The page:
Serene Life

by garik

submit your photo


Hall of Fame
View past winners from this year

Please participate in Meta
and help us grow.

Take the 2-minute tour ×
Photography Stack Exchange is a question and answer site for professional, enthusiast and amateur photographers. It's 100% free, no registration required.

I just bought a new Canon EOS 60D and working to choose a great lens. I have used DSLR before but never seriously. I have few questions on aperture which might be obvious to many but very helpful to me and possibly to few other who are new. I'll mainly be using aperture priority.

My question is: what should be common value of aperture in following situations? I understand correct value is scene-specific but common values will help.

(Let's assume it's daytime)

  1. On streets everyday
  2. Indoor.. .Like a living room
  3. Park
  4. Landscapes
  5. In a bar
  6. Cityscape

and how will that differ compared to night.

share|improve this question
    

2 Answers 2

up vote 2 down vote accepted

There is no 'correct' aperture, even for a specific scene. It doesn't just change your exposure, it changes the depth of field of your photograph. Its a creative portion of your composition.

In dimly lit areas like indoors, in a bar, etc - you probably want lower f/stop numbers 1.4-2.8 (bigger apertures) - but only if you want correspondingly shallower depth of field.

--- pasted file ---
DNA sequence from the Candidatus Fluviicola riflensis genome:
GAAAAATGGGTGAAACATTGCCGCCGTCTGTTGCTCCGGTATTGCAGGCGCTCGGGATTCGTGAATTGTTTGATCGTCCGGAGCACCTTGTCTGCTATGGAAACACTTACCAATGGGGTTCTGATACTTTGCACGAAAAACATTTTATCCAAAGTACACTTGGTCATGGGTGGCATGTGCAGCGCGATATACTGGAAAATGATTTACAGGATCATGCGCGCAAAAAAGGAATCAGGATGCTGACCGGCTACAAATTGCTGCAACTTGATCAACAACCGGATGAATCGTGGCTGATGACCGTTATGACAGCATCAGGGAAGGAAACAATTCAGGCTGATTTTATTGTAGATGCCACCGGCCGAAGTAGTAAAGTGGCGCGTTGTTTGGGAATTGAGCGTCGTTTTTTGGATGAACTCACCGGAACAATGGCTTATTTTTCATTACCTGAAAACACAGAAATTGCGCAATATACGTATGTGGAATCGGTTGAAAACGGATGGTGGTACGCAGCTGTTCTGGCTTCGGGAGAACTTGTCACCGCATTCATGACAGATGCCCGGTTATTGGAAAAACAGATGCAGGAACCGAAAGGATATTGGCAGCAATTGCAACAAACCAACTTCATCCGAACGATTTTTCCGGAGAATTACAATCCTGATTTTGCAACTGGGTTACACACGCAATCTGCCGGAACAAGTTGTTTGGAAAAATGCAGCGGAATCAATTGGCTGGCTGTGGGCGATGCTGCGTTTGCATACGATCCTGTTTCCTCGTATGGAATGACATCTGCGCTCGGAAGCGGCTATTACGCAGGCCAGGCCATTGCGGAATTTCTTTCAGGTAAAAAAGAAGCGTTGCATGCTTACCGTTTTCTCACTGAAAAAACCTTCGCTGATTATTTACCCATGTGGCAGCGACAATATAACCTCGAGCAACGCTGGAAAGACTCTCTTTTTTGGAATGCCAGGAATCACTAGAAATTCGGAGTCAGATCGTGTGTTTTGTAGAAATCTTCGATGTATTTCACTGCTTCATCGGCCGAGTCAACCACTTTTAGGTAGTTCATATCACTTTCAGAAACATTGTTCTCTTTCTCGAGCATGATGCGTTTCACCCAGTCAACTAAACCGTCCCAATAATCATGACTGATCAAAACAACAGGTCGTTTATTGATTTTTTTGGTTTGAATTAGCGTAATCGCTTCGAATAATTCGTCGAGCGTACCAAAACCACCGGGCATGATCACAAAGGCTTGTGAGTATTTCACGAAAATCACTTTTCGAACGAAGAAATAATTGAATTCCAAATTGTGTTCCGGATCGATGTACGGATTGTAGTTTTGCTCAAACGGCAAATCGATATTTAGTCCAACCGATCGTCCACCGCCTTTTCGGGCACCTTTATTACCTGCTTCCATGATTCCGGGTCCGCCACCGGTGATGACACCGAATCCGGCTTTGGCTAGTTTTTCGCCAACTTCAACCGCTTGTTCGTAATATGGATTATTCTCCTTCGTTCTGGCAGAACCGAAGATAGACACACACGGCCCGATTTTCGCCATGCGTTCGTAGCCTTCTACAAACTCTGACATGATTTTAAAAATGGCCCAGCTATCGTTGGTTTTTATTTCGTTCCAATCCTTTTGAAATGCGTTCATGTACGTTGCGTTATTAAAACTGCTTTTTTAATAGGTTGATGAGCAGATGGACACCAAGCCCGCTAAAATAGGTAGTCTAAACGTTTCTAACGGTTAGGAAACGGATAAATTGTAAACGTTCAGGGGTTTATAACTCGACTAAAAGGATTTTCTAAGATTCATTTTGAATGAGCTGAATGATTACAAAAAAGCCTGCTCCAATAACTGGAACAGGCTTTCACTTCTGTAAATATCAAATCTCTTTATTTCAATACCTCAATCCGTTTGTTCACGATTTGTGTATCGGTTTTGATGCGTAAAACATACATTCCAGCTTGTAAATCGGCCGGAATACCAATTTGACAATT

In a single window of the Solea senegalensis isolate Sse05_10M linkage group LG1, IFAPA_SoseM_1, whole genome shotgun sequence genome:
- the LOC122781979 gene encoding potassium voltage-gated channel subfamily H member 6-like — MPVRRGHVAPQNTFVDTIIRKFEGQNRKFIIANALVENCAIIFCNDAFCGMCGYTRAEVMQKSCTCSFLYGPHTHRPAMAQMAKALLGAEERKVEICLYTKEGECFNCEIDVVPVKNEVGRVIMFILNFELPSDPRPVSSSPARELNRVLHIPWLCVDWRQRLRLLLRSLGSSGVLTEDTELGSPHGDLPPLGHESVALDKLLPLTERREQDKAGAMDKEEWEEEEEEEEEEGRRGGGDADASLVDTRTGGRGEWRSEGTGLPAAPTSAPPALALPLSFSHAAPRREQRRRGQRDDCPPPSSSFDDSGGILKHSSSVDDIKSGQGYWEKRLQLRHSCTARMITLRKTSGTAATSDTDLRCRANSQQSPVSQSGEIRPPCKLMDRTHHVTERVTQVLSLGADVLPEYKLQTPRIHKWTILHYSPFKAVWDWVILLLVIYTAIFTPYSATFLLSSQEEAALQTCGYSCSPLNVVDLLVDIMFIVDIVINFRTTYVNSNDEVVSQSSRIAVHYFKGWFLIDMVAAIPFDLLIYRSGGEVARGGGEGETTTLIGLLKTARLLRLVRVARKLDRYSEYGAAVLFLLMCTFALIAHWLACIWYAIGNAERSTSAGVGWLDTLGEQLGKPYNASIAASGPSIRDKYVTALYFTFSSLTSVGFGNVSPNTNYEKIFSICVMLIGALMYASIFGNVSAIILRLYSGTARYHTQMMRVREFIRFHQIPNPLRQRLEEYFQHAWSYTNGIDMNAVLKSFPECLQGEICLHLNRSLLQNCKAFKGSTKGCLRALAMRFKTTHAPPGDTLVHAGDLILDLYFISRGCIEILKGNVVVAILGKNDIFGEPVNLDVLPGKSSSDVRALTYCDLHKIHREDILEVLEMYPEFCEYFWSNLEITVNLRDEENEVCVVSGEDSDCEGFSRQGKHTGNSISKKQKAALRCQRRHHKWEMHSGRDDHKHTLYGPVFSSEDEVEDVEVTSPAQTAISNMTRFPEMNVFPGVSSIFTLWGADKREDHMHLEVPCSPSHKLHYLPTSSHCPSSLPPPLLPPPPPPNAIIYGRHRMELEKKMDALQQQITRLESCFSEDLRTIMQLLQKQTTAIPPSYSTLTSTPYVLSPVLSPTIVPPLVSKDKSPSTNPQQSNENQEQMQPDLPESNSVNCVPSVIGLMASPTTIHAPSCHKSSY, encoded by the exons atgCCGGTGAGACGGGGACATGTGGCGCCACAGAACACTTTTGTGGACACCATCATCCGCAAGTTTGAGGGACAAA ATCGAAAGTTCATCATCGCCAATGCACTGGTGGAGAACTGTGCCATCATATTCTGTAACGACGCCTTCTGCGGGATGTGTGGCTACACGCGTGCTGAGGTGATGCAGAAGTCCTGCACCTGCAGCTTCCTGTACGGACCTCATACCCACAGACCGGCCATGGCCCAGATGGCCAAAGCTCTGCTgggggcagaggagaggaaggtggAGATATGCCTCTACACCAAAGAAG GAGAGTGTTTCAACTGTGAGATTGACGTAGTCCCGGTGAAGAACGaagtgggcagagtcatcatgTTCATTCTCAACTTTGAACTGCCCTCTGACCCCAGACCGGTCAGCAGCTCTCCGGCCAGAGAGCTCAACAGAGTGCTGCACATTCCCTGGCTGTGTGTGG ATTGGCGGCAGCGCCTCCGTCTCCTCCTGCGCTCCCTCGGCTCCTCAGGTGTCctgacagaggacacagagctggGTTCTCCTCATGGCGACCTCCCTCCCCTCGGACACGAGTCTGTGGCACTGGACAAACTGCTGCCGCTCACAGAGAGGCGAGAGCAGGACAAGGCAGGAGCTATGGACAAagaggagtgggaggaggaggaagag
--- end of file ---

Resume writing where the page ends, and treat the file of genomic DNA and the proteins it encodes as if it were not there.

Outside in bright light, you may want larger fstop numbers (8+) because you have the light to use it, but only if you want deeper depth of field.

share|improve this answer
    
Thanks. That's good information to keep in mind when selecting aperture –  Sal Jun 17 '11 at 18:26

I agree aperture is the one of the biggest settings that will (next to exposure) change the look and feel of your photos. A lower aperture number (f4.0) for example means that your aperture is open wide.

This causes objects to be blurred that are outside of the focal area. The smaller the number the less focal range you have.

Reducing the aperture setting to a higher number reduces f22 for example will increase your depth of field and make the opening smaller there by reducing the amount of light allowed into your camera. This will make your focal range wider.

If you are in bright light and want to have a short depth of field (f3.5, f2.8, etc), but want a longer shutter speed you can use things like a polorizer (it will reduce aperture 2 f-stops) or a neutral density filter (they range from ND2 to ND16, the number indicates the number of f-stops in light reduction that it will do) without changing your Focal Range or depth of field.

Hope that helps, Damien

share|improve this answer
1  
I can't begin to start with the number of things wrong here...aperture is part of exposure...a lower number doesn't mean its wide open, the LOWEST number means that. Aperture changes "focal range", haven't heard that as a term before, but I assume you mean gives you a deeper depth of field?... –  rfusca Jun 17 '11 at 21:00
    
Thanks. Very useful –  Sal Jun 20 '11 at 18:57

Your Answer

 
discard

By posting your answer, you agree to the privacy policy and terms of service.

Not the answer you're looking for? Browse other questions tagged or ask your own question.